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Fifty Edwards Aboutusgenericimage_3 csg (L-R) CHRC Councillor Charlie Brimblecombe and Lorrae (L-R) Warren, Ethan and Melissa Lowe. Aboutusgeneric_1 Greg Byrne, Downing; Ian Reed, QNP (L-R) Selma Draper and Shirley Pidgeon (L-R) Zoe and Sienna (L-R) Rosemary Warren and Leone Philipson (L-R) Tegan and Miranda Davidson dragline csg Port mining
Fifty Edwards Aboutusgenericimage_3 csg (L-R) CHRC Councillor Charlie Brimblecombe and Lorrae (L-R) Warren, Ethan and Melissa Lowe. Aboutusgeneric_1 Greg Byrne, Downing; Ian Reed, QNP (L-R) Selma Draper and Shirley Pidgeon (L-R) Zoe and Sienna (L-R) Rosemary Warren and Leone Philipson (L-R) Tegan and Miranda Davidson dragline csg

Rich lister targets CQ mine
DESPITE production issues, super wealthy entrepreneur sees future in coal.
Wednesday 22 February 2017  

Condamine businessman and farmer Lyn Brazil has invested nearly $A10 million into Stanmore Coal this week.

Mr Brazil was ranked the 55th richest person in Queensland by the Courier Mail in 2014 and has extensive interests in agriculture and property. Perhaps his most well-known investment was in online room booking business Wotif, which netted him around $30 million when it recently sold for about $700 million.

Mr Brazil bought around 16 million shares in Stanmore Coal which has given him control of just under 6.5% of voting stock, making him a significant, but minority shareholder in one of Central Queensland’s newest coal companies.

Mr Brazil’s investment success in the past seems to have got others thinking, with share prices in Stanmore increasing around 10% since he made the purchase, representing a paper profit of $1 million already.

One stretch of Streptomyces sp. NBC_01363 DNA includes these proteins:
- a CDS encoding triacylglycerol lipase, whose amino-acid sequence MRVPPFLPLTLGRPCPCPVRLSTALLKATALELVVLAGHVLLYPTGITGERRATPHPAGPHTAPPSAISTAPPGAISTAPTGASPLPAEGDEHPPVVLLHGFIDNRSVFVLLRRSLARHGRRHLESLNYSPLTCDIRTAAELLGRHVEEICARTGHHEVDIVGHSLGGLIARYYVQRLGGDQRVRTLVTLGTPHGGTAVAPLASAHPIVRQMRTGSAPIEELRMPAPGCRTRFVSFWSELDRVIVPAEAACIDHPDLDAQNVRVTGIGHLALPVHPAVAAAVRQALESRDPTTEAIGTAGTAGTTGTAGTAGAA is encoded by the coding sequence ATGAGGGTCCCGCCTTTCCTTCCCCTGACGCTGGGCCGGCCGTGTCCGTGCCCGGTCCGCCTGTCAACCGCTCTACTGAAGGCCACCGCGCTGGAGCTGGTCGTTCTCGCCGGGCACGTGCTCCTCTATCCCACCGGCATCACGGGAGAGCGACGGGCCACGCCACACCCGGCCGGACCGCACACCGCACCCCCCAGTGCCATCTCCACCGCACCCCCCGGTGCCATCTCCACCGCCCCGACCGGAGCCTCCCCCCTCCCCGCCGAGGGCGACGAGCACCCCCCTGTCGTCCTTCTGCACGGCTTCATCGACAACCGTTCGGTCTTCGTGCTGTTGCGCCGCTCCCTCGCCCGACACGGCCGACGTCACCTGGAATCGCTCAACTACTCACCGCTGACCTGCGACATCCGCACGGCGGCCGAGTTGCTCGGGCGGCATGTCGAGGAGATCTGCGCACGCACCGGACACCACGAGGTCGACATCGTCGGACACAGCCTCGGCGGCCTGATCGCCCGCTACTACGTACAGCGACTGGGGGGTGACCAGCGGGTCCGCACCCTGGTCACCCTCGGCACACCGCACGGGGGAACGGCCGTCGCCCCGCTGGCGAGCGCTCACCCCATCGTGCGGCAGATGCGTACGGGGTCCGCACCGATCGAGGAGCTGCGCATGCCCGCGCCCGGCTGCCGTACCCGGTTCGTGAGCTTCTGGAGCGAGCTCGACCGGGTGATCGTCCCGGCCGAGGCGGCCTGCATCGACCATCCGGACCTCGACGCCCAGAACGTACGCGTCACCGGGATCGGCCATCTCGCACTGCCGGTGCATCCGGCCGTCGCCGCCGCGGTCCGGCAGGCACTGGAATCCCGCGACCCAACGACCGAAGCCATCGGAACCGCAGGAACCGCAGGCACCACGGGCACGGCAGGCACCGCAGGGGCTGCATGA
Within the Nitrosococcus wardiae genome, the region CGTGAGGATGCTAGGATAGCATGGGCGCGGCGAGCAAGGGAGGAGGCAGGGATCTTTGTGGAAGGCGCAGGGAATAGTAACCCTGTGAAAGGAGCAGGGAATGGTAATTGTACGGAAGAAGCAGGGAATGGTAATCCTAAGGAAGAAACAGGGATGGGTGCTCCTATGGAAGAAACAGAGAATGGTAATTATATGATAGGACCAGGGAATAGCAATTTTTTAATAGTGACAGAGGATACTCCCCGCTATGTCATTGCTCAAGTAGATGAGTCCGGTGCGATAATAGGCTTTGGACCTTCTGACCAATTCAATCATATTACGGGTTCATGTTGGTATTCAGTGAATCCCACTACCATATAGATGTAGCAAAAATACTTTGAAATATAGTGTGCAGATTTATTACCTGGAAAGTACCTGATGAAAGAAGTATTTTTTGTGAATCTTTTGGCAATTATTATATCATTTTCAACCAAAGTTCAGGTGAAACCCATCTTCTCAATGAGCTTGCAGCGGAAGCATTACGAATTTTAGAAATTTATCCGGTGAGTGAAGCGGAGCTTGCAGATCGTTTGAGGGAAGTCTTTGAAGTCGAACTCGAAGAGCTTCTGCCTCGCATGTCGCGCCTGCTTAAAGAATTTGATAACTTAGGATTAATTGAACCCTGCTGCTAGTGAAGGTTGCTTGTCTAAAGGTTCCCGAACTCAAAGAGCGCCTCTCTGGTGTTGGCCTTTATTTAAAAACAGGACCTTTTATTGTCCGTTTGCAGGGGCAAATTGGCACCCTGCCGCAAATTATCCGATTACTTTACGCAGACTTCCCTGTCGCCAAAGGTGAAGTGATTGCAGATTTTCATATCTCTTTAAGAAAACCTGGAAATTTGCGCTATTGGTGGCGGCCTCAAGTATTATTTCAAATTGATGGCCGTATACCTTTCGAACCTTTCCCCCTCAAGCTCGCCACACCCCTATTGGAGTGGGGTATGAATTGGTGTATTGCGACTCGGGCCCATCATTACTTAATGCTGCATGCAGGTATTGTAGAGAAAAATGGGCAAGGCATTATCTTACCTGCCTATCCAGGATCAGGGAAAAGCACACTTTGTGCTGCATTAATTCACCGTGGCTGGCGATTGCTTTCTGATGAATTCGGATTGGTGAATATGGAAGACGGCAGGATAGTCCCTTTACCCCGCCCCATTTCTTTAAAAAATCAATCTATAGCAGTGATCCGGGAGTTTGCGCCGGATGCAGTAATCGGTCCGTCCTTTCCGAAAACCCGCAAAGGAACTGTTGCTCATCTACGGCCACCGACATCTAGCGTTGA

However, his investment is also a sign that he believes in coal, and that management can overcome the production issues they’ve had in the last six months at their flagship Isaac Plains mine south of Moranbah.

Stanmore failed to meet production targets at Isaac Plains in the last half of 2016, meaning they were unable to sell roughly half the coal produced in the December quarter at peak prices because they were still fulfilling contracts set at lower prices earlier in the year.

The company even went into a trading halt in December when they sought to raise $15 million to fund increased development work associated with a revised mining plan which will allow them to access lower cost coal.

However, Stanmore believes the extra investment in development work funded by the capital raising late last year will bear fruit when strip ratios for target coals will temporarily fall by around a third in 2018, which they hope will allow them better profits in the short term.

Meanwhile, Stanmore says it’s pushing ahead with the development of the Isaac Plains East tenements (formerly known as Wotonga) which they purchased in 2015 from Peabody for around $7 million.

The IPE deposit is more or less adjacent to the existing mining operations at Isaac Plains, so in theory, they should be able to exploit the resource using their existing mining fleet and infrastructure.

However, they still have to negotiate access with affected landholders to fulfil that objective - which history has shown can be an unknowable delay.

 

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